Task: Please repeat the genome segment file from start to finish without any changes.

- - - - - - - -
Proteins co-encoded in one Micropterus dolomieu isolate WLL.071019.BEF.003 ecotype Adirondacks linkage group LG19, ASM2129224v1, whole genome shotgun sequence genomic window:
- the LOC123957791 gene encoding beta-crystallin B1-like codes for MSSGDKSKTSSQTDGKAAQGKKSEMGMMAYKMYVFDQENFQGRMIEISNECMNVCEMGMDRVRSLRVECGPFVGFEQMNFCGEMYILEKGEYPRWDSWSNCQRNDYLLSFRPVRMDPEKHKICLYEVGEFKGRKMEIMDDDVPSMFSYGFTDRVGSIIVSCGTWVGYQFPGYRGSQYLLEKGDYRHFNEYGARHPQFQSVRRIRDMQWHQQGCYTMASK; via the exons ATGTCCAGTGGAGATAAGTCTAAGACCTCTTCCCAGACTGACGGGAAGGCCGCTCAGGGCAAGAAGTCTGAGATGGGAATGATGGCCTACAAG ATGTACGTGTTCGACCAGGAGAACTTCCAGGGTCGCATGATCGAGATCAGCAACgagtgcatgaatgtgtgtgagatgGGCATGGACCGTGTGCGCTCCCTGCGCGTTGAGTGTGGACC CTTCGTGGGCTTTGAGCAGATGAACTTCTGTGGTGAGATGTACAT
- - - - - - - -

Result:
Proteins co-encoded in one Micropterus dolomieu isolate WLL.071019.BEF.003 ecotype Adirondacks linkage group LG19, ASM2129224v1, whole genome shotgun sequence genomic window:
- the LOC123957791 gene encoding beta-crystallin B1-like codes for MSSGDKSKTSSQTDGKAAQGKKSEMGMMAYKMYVFDQENFQGRMIEISNECMNVCEMGMDRVRSLRVECGPFVGFEQMNFCGEMYILEKGEYPRWDSWSNCQRNDYLLSFRPVRMDPEKHKICLYEVGEFKGRKMEIMDDDVPSMFSYGFTDRVGSIIVSCGTWVGYQFPGYRGSQYLLEKGDYRHFNEYGARHPQFQSVRRIRDMQWHQQGCYTMASK; via the exons ATGTCCAGTGGAGATAAGTCTAAGACCTCTTCCCAGACTGACGGGAAGGCCGCTCAGGGCAAGAAGTCTGAGATGGGAATGATGGCCTACAAG ATGTACGTGTTCGACCAGGAGAACTTCCAGGGTCGCATGATCGAGATCAGCAACgagtgcatgaatgtgtgtgagatgGGCATGGACCGTGTGCGCTCCCTGCGCGTTGAGTGTGGACC CTTCGTGGGCTTTGAGCAGATGAACTTCTGTGGTGAGATGTACAT